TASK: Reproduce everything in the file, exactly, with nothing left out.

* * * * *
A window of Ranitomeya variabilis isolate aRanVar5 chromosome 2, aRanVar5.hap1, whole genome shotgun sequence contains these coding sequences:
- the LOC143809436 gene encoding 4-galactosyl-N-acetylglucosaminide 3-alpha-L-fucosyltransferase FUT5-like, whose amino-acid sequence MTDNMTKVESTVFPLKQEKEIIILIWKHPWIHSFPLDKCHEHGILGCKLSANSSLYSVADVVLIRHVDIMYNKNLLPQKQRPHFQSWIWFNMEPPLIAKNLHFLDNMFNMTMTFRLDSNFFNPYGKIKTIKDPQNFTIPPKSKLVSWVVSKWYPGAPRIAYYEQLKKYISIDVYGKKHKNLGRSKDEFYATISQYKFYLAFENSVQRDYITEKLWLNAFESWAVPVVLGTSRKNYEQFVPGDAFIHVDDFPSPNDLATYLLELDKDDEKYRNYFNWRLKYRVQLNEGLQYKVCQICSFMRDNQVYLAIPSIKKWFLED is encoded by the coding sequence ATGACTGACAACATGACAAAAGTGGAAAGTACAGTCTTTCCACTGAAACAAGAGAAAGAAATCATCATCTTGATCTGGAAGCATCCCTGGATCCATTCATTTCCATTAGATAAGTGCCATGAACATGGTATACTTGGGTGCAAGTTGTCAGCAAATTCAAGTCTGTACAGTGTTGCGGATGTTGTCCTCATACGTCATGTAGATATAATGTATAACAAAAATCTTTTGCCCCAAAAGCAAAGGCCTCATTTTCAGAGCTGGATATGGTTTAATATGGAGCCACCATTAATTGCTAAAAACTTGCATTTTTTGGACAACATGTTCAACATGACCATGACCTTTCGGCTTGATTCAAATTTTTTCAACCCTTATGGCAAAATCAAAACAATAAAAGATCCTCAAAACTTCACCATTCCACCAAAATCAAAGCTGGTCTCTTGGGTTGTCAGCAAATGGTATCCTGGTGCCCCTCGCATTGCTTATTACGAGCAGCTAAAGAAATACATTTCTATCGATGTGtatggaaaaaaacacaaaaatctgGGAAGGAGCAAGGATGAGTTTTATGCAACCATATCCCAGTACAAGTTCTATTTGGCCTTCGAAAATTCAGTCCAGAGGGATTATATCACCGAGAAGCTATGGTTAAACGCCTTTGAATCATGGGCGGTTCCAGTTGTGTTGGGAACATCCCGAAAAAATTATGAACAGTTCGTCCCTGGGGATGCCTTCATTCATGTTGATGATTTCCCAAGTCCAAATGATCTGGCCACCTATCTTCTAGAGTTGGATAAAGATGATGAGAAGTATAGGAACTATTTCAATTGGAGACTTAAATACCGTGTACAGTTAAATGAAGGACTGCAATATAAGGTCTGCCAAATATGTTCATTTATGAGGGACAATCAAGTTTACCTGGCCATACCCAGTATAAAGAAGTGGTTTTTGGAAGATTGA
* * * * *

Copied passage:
A window of Ranitomeya variabilis isolate aRanVar5 chromosome 2, aRanVar5.hap1, whole genome shotgun sequence contains these coding sequences:
- the LOC143809436 gene encoding 4-galactosyl-N-acetylglucosaminide 3-alpha-L-fucosyltransferase FUT5-like, whose amino-acid sequence MTDNMTKVESTVFPLKQEKEIIILIWKHPWIHSFPLDKCHEHGILGCKLSANSSLYSVADVVLIRHVDIMYNKNLLPQKQRPHFQSWIWFNMEPPLIAKNLHFLDNMFNMTMTFRLDSNFFNPYGKIKTIKDPQNFTIPPKSKLVSWVVSKWYPGAPRIAYYEQLKKYISIDVYGKKHKNLGRSKDEFYATISQYKFYLAFENSVQRDYITEKLWLNAFESWAVPVVLGTSRKNYEQFVPGDAFIHVDDFPSPNDLATYLLELDKDDEKYRNYFNWRLKYRVQLNEGLQYKVCQICSFMRDNQVYLAIPSIKKWFLED is encoded by the coding sequence ATGACTGACAACATGACAAAAGTGGAAAGTACAGTCTTTCCACTGAAACAAGAGAAAGAAATCATCATCTTGATCTGGAAGCATCCCTGGATCCATTCATTTCCATTAGATAAGTGCCATGAACATGGTATACTTGGGTGCAAGTTGTCAGCAAATTCAAGTCTGTACAGTGTTGCGGATGTTGTCCTCATACGTCATGTAGATATAATGTATAACAAAAATCTTTTGCCCCAAAAGCAAAGGCCTCATTTTCAGAGCTGGATATGGTTTAATATGGAGCCACCATTAATTGCTAAAAACTTGCATTTTTTGGACAACATGTTCAACATGACCATGACCTTTCGGCTTGATTCAAATTTTTTCAACCCTTATGGCAAAATCAAAACAATAAAAGATCCTCAAAACTTCACCATTCCACCAAAATCAAAGCTGGTCTCTTGGGTTGTCAGCAAATGGTATCCTGGTGCCCCTCGCATTGCTTATTACGAGCAGCTAAAGAAATACATTTCTATCGATGTGtatggaaaaaaacacaaaaatctgGGAAGGAGCAAGGATGAGTTTTATGCAACCATATCCCAGTACAAGTTCTATTTGGCCTTCGAAAATTCAGTCCAGAGGGATTATATCACCGAGAAGCTATGGTTAAACGCCTTTGAATCATGGGCGGTTCCAGTTGTGTTGGGAACATCCCGAAAAAATTATGAACAGTTCGTCCCTGGGGATGCCTTCATTCATGTTGATGATTTCCCAAGTCCAAATGATCTGGCCACCTATCTTCTAGAGTTGGATAAAGATGATGAGAAGTATAGGAACTATTTCAATTGGAGACTTAAATACCGTGTACAGTTAAATGAAGGACTGCAATATAAGGTCTGCCAAATATGTTCATTTATGAGGGACAATCAAGTTTACCTGGCCATACCCAGTATAAAGAAGTGGTTTTTGGAAGATTGA